Hospital admits failings in care of girl, four, who died from sepsis
Kessie Thomas was sent home from A&E with Calpol and ibuprofen.
A hospital has apologised for its failures after a four-year-old girl died from sepsis.
Kessie Thomas was rushed into Darent Valley Hospital in Dartford, Kent, on April 9 2017 with a high temperature, high heart rate and suffering from convulsions.
But staff at the hospital sent the little girl home, telling her mother, Marie Thomas, to administer Calpol and ibuprofen.
Over the next 24 hours, Kessie’s condition did not improve and her mother took her back to the hospital.
Within two hours of arrival, Kessie suffered a cardiac arrest caused by septicaemia.
She was moved to Evelina Children’s Hospital in London to receive specialist care, but died later the same day having suffered severe brain damage.
The family took legal action against Dartford and Gravesham NHS Trust, which admitted that staff failed to follow established guidelines that would have identified sepsis as a potential diagnosis.
Now that the trust has admitted fault, it is absolutely imperative that lessons learnt are acted upon and shared throughout the NHS to ensure that future suffering is prevented Rebecca Brunton, medical law expert
The trust has since carried out a serious incident investigation into Kessie’s death and has outlined plans to further train medical staff in A&E and paediatrics.
Ms Thomas, 36, who now lives with her husband David, a delivery driver, and their daughter Kimberlie in Purley, Surrey, said: “Nothing can compare to the death of a child.
“We have been left devastated by Kessie’s death and it is impossible to imagine how we will ever move on from what has happened.
“There is every reason to believe that if Kessie had been kept in hospital for observations overnight she would still be with us today.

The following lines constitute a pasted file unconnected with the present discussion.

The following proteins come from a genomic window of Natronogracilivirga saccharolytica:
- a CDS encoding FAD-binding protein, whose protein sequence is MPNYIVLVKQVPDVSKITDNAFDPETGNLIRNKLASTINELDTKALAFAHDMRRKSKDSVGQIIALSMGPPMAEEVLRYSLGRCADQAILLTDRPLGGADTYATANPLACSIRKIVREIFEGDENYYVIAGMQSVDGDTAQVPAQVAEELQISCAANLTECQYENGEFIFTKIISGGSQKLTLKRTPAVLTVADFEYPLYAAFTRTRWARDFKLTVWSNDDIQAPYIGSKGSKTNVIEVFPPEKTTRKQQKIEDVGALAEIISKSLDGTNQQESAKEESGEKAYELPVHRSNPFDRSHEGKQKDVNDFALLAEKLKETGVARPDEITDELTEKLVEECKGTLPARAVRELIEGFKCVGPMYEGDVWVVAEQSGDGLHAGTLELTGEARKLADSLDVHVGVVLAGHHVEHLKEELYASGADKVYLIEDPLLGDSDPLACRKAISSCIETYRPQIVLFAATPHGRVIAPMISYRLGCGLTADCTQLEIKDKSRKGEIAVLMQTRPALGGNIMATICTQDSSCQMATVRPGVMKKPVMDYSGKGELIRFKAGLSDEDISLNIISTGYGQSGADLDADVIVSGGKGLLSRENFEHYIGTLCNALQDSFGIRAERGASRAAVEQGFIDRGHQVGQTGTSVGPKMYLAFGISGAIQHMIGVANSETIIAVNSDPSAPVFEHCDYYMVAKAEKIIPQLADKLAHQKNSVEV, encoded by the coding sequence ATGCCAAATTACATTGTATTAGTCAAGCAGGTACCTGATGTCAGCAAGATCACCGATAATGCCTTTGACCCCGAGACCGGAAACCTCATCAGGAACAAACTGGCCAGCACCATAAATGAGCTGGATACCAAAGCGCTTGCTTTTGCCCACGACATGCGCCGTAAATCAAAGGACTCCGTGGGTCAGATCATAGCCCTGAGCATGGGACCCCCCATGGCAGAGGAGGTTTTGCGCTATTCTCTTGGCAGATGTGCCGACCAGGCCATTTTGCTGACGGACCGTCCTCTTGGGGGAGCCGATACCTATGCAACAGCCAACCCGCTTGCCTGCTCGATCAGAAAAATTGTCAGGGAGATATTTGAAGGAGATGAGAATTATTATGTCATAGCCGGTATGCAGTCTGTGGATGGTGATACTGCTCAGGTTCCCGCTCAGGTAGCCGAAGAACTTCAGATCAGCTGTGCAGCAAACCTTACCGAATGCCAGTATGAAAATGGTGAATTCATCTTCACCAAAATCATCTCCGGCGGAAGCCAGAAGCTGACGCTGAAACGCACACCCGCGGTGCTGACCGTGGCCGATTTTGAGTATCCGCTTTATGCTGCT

“Her condition would have been monitored, and the medical staff would have been on hand to treat the sepsis much sooner.
“We want the Dartford and Gravesham NHS Trust to share the lessons that they have learnt from their investigations with all trusts across the country so that no-one need suffer the way we have in the future.”
A statement from the trust said: “Losing a child at any time is tragic and we have looked in depth at the treatment Kessie received at the hospital in 2017.
“We acknowledge that we did not get it right for Kessie and have instituted several actions since to improve awareness, identification and treatment of sepsis.
“We would like to send again our condolences and apologies to Kessie’s parents.”
Rebecca Brunton, a medical law expert at Simpson Millar, which acted on behalf of the family, said: “To have lost Kessie under such difficult circumstances has, understandably, left the family devastated.
“Since her death in 2017 they have been desperate for answers as to whether more could, and should, have been done to save their daughter – and an internal investigation carried out by the trust has identified a number of failings.
“Now that the trust has admitted fault, it is absolutely imperative that lessons learnt are acted upon and shared throughout the NHS to ensure that future suffering is prevented.”
Mary Hillary Kessie Thomas – known to her family as Kessie – was born with a hole in her heart on December 12 2012.
She had successful treatment to repair the hole aged two months and went on to be a strong, healthy girl, her mother said.